The military record of a Republican candidate for Douglas County commissioner has sparked criticism from political opponents and veterans, with the county’s sheriff breaking with his own party to support the Democrat in the race.
On his campaign biography, George Teal, a Castle Rock town council member, touts himself as a veteran of Operation Desert Storm, the 1991 military campaign to expel occupying Iraqi forces from Kuwait.
But Teal served in Germany during the Gulf War, never seeing combat.
In May, Teal was disqualified from the Veterans of Foreign Wars, with the state’s VFW commander expressing concern in a letter to the Castle Rock mayor that Teal’s characterization on the city website was a “misrepresentation of his actual service.”
“He didn’t serve in a combat zone,” Bruce Dolan, the Colorado VFW’s state adjutant and quartermaster, told The Denver Post. “This is a combat veteran’s organization.”
Ryan Lynch, a spokesman for Teal, said the candidate was actually recruited by the VFW years ago, and was accepted into the organization. The recent decision, he said, was political gamesmanship.
“He’s been very clear from the beginning of this campaign, and throughout his military career, that he was never in combat in Desert Storm,” Lynch said. “He was deployed in support of Desert Storm.”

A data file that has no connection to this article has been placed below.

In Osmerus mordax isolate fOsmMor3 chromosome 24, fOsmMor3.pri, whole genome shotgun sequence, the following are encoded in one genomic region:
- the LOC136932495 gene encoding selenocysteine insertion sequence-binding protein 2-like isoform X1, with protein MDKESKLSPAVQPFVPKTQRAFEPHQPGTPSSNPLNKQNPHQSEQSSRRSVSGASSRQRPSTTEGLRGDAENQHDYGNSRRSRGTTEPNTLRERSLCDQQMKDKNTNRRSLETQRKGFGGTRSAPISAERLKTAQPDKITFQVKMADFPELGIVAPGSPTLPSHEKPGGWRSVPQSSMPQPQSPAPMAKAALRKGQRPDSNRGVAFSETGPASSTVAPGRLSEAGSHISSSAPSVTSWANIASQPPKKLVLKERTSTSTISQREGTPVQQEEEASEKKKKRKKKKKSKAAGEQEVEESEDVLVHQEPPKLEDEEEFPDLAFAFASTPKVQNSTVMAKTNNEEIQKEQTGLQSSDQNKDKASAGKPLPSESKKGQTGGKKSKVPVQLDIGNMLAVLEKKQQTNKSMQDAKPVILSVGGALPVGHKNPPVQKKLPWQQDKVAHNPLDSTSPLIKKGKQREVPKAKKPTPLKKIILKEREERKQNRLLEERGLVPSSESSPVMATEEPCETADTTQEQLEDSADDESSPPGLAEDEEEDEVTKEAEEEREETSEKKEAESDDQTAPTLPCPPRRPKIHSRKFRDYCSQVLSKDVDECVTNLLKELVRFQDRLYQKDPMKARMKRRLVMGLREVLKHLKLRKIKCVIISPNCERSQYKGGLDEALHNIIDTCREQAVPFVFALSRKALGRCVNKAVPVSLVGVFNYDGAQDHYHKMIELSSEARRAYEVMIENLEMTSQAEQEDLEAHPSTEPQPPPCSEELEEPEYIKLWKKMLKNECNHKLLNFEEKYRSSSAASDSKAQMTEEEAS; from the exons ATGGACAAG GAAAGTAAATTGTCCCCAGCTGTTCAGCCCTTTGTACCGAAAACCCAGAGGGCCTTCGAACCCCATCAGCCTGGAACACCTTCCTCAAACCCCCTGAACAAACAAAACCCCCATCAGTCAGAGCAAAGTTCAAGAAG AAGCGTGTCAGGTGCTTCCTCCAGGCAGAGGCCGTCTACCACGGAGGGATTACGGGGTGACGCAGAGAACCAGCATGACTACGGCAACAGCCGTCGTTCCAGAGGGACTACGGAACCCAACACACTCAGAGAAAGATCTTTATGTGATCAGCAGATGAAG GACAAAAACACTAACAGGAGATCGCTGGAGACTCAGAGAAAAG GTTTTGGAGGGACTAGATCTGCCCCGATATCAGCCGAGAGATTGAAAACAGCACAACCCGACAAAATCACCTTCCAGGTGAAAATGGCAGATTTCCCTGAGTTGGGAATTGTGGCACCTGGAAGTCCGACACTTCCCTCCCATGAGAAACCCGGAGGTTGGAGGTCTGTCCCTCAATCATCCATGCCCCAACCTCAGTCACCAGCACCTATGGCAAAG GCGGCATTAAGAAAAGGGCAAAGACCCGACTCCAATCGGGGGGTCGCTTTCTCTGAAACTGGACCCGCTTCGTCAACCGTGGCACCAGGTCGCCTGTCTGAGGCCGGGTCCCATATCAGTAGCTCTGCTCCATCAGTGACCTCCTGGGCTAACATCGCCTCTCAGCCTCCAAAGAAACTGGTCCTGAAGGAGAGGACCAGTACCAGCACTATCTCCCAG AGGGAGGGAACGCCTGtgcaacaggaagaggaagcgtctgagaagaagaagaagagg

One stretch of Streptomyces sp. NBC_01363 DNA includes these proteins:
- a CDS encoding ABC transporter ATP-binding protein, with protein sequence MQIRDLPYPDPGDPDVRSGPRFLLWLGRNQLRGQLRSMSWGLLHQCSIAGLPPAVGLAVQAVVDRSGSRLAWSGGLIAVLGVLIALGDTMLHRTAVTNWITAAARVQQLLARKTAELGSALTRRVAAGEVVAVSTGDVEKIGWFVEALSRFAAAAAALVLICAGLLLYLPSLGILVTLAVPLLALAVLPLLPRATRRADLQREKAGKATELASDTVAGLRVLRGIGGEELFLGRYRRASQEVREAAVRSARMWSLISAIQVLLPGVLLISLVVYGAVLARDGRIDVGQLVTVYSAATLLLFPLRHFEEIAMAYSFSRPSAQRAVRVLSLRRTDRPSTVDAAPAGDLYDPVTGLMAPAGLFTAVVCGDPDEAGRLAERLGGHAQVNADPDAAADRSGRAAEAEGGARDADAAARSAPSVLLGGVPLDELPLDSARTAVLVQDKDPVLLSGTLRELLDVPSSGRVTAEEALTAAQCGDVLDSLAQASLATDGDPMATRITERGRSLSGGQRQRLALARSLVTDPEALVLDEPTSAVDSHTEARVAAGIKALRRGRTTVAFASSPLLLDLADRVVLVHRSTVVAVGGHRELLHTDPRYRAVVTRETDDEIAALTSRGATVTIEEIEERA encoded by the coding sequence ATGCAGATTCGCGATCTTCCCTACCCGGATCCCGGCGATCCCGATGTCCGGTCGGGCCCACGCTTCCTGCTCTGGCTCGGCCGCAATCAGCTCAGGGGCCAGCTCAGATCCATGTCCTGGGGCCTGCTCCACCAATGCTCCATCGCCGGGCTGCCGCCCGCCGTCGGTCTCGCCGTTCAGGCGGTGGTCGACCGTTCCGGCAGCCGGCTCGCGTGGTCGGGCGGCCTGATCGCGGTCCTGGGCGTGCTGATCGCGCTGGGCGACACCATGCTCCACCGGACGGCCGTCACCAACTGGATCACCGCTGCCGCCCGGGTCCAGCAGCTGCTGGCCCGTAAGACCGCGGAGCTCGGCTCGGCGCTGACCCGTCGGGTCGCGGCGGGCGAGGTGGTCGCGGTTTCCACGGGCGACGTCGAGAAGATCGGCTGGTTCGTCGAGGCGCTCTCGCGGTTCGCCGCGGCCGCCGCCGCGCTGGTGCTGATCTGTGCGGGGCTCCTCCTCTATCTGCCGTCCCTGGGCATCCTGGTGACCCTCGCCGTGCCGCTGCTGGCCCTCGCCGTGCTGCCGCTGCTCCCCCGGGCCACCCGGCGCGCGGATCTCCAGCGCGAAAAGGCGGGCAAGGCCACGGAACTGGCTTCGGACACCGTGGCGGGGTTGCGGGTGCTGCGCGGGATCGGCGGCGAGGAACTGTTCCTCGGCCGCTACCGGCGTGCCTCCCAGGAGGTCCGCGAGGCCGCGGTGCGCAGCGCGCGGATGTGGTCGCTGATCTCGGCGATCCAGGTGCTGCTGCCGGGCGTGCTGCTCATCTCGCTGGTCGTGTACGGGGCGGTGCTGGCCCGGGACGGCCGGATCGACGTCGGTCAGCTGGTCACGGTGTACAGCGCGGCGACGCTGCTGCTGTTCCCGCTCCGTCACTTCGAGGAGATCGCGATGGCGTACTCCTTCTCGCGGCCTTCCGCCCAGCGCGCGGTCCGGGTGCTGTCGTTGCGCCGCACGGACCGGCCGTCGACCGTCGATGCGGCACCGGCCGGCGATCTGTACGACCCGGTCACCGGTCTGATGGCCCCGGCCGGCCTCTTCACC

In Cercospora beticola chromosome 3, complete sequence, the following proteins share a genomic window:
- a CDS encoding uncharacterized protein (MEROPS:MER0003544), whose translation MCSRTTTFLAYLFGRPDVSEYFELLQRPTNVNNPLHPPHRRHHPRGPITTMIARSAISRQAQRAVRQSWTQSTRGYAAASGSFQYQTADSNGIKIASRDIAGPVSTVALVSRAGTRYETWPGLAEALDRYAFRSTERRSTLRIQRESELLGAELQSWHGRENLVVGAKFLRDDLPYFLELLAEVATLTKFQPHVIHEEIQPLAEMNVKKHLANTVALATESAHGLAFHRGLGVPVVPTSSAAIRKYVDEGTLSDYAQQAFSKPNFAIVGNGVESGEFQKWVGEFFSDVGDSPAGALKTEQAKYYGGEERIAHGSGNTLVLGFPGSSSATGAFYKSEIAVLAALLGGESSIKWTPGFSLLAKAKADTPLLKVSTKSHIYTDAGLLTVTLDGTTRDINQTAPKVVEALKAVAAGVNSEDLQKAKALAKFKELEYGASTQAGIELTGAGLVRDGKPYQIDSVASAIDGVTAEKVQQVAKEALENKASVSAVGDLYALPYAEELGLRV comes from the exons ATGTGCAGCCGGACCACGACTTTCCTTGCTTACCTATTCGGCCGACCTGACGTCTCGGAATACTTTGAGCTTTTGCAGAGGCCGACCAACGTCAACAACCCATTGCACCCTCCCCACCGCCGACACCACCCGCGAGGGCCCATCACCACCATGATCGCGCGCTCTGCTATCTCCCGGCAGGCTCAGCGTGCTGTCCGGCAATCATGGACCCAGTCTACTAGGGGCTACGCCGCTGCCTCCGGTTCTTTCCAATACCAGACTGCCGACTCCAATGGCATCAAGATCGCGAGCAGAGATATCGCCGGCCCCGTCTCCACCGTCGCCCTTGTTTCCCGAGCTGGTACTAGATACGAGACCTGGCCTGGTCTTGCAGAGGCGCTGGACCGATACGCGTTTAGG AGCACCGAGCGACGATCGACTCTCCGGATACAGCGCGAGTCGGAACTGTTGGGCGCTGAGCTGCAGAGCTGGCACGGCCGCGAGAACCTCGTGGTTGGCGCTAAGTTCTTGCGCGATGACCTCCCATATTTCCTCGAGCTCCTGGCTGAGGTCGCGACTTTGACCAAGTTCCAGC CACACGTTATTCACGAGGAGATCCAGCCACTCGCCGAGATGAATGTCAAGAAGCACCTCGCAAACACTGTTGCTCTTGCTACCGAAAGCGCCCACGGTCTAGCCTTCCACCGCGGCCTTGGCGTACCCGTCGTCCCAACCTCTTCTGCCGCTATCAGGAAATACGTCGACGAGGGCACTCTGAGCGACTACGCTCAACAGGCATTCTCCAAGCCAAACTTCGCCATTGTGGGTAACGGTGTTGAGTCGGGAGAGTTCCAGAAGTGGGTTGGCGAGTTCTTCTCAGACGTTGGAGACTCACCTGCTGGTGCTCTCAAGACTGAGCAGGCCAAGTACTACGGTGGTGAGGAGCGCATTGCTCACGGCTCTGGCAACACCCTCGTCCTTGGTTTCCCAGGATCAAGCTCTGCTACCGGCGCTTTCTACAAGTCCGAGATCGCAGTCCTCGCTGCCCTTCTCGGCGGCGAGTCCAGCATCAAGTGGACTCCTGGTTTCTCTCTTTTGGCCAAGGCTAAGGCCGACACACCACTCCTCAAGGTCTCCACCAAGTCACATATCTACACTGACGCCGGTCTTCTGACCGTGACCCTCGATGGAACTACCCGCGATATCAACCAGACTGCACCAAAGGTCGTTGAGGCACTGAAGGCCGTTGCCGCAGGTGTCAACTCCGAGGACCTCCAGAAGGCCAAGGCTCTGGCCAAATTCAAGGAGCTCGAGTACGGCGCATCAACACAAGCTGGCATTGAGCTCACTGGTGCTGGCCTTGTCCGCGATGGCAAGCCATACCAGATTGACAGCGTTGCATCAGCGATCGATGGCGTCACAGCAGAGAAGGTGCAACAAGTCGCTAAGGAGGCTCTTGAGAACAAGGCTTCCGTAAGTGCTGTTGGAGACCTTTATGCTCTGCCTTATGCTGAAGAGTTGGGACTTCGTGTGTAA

At no point did Teal lie about his military service, the spokesman said.
Jay Ledbetter served with Teal in Germany, calling him an “outstanding soldier.” Their battalion was ready to jump into battle should another unit have suffered massive casualties, which seemed like a good possibility at the time, he said.
“Some people want to make the distinction that unless you got sand in your boots you didn’t really serve, and that’s garbage,” Ledbetter said.
But the way Teal marketed his military background was one reason Tony Spurlock, the Douglas County sheriff, elected to back Teal’s Democratic opponent, Lisa Neal-Graves.
“If you lie about your military experience because you have to pretend you’re something that you’re not, what else are you going to do?” Spurlock told The Post. “He’s a pretender.”
The sheriff made waves last week when he endorsed Neal-Graves, and on Thursday night he tweeted a list of reasons why he chose to split from his party in response to an outpouring of questions from constituents.
“In my opinion, he’s dangerous,” Spurlock said of Teal.
Neal-Graves said her opponent’s decision to “stretch the truth even modestly speaks to who he is as a leader — or who he’s not as a leader.”
For veterans, any allegations of embellishment of military service are taken seriously.
“It’d be kind of like you slept with my mother — that’s how serious we are,” the VFW’s Dolan said. “We’ve been there; we’ve seen people get killed and maimed — then people who’ve never had any part of that try to say they have, too.”
Joe Chenelly, the national executive director of AMVETS, a veteran organization representing 250,000 members, said mischaracterizations of one’s service raise major red flags. Especially since veterans know the different between a war-era veteran and a war veteran, he said.
“My question would be for that person: Why?” Chenelly said. “What you did is honorable. Why change it and make it something that it wasn’t? Be proud of your service.”
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